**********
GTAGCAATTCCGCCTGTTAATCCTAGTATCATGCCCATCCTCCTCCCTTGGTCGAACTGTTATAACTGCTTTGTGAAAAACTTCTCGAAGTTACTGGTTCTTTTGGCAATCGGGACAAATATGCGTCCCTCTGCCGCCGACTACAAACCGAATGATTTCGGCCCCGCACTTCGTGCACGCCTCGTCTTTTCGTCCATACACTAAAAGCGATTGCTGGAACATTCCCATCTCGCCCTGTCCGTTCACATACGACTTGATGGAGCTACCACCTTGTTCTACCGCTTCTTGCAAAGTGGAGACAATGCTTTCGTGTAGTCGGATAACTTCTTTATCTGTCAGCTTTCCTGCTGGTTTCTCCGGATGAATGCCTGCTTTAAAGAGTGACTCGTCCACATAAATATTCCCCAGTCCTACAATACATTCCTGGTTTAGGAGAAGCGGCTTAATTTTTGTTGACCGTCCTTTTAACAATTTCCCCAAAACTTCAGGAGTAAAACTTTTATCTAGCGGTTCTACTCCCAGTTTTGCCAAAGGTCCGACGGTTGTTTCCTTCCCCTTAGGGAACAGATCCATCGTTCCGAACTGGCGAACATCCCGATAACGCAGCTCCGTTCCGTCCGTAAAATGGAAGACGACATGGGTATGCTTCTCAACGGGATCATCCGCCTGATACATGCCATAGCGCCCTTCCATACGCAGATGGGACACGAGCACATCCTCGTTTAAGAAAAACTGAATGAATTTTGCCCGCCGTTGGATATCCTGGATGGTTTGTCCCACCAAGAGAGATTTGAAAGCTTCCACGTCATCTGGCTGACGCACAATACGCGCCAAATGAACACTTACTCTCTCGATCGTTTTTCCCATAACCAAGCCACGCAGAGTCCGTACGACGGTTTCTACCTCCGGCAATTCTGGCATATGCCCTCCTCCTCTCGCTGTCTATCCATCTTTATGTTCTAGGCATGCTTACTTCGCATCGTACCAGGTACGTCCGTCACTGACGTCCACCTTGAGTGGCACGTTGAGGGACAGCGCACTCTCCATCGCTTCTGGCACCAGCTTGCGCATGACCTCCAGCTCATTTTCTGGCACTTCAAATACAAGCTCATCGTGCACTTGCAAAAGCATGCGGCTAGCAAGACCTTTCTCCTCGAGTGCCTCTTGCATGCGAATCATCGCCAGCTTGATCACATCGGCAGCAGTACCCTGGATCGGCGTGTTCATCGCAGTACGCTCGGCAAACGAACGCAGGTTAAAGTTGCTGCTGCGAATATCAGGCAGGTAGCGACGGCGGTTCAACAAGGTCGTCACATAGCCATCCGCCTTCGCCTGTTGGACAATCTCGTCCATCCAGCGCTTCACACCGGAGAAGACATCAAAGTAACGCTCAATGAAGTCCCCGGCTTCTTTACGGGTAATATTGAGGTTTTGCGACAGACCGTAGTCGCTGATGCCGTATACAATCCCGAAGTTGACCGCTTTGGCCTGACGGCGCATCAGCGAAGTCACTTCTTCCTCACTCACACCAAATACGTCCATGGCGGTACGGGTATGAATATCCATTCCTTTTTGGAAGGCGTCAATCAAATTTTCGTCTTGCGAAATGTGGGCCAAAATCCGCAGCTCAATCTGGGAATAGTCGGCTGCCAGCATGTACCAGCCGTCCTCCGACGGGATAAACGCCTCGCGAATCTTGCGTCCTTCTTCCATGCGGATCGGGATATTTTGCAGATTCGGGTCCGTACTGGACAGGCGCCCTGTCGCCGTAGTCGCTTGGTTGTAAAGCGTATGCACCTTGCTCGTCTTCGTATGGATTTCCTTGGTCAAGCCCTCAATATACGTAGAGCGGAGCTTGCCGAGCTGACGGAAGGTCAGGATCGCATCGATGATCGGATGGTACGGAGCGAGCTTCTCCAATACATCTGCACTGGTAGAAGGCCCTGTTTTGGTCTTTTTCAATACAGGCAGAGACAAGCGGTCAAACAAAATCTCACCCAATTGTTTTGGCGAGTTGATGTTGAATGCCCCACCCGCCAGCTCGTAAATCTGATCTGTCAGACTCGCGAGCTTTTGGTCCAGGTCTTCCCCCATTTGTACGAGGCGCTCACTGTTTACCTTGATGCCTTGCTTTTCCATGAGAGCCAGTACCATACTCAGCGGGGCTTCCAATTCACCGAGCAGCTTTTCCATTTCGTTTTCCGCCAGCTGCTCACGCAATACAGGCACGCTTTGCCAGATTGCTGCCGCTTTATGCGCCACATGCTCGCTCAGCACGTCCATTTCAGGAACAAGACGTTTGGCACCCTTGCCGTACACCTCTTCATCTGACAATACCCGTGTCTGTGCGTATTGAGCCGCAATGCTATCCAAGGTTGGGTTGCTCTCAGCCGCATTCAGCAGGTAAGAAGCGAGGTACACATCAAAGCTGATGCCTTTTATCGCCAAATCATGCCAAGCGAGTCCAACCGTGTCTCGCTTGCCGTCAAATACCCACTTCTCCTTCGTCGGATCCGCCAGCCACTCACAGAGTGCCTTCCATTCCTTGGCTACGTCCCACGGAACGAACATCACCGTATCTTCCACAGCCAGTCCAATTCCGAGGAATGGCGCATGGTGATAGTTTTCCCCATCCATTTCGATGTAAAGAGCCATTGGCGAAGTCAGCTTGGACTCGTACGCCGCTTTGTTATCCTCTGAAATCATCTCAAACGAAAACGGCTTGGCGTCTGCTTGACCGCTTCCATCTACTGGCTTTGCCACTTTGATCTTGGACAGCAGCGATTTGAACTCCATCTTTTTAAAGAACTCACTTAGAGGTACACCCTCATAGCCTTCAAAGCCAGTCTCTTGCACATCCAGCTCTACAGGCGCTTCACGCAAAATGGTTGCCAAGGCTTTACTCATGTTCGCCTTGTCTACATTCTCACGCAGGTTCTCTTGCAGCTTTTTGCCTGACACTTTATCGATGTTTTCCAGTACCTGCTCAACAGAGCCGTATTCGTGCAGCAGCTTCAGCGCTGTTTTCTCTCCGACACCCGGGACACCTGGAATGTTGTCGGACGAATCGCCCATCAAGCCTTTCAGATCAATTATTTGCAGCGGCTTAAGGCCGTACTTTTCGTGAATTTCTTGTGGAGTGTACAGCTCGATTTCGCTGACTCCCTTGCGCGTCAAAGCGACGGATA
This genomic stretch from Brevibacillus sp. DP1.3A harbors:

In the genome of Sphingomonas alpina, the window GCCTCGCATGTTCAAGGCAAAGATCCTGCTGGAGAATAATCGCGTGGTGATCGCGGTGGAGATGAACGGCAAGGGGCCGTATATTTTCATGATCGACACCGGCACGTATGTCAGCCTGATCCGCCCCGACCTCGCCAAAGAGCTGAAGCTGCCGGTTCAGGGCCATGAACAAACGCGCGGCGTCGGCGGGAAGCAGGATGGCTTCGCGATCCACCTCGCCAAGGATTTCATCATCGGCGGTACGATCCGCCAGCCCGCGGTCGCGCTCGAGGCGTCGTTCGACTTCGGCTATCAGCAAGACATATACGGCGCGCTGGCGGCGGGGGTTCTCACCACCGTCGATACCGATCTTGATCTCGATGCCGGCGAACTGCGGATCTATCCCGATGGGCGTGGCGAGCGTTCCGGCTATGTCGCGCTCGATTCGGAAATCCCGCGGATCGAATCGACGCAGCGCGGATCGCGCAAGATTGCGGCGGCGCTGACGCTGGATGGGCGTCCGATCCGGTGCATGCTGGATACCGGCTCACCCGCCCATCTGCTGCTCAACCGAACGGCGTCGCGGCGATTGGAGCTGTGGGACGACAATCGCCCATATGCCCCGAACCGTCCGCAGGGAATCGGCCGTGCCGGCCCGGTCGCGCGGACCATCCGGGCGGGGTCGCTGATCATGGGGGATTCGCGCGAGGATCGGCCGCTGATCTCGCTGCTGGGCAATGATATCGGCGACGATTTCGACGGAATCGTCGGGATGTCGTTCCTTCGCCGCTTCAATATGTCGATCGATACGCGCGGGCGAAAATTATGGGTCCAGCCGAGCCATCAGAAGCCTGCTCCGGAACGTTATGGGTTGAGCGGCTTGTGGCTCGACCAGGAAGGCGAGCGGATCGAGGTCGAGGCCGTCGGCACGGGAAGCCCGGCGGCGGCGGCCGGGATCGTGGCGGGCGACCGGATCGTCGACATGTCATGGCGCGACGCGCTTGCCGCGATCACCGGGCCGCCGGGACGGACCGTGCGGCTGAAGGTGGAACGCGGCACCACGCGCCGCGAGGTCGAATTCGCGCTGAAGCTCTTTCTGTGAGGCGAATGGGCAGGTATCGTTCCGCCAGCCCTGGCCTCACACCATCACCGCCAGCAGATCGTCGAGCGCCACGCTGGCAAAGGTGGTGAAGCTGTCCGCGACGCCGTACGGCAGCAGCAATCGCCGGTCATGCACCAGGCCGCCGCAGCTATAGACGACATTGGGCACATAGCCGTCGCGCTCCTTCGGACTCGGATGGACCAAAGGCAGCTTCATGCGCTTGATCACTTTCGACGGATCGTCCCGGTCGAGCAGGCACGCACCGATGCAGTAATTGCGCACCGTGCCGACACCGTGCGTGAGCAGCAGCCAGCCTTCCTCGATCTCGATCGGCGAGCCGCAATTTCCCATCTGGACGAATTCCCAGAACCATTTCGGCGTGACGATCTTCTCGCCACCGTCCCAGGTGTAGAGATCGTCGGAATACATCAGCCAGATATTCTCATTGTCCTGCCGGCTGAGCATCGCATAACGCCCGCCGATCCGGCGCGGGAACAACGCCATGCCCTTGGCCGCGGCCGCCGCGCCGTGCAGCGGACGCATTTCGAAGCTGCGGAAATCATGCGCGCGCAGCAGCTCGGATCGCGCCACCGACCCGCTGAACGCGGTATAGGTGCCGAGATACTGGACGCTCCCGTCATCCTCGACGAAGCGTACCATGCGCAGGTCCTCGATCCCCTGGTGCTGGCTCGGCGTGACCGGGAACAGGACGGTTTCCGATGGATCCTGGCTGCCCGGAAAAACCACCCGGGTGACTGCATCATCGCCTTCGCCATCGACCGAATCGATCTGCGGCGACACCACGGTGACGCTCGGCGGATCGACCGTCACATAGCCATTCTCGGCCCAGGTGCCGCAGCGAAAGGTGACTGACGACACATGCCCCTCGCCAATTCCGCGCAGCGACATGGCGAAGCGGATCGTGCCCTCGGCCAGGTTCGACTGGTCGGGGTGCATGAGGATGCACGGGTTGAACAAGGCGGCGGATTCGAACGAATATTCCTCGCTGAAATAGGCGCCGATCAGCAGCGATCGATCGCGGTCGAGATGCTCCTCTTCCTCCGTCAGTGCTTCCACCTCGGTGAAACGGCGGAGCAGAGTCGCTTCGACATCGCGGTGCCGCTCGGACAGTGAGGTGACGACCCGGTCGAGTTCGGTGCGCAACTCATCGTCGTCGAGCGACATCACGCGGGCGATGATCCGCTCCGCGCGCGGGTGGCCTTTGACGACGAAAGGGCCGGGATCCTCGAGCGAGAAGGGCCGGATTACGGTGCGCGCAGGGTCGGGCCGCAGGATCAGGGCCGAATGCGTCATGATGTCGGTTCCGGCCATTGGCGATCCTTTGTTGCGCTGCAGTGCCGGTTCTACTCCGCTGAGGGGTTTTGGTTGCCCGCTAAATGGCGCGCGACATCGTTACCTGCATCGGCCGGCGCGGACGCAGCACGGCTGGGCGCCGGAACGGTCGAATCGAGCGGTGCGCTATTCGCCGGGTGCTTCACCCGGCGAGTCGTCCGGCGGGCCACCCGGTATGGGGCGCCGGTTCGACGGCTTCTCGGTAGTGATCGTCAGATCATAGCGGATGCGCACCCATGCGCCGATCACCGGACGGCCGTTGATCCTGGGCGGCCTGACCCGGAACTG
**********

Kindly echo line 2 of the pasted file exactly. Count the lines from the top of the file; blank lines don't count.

This genomic stretch from Brevibacillus sp. DP1.3A harbors: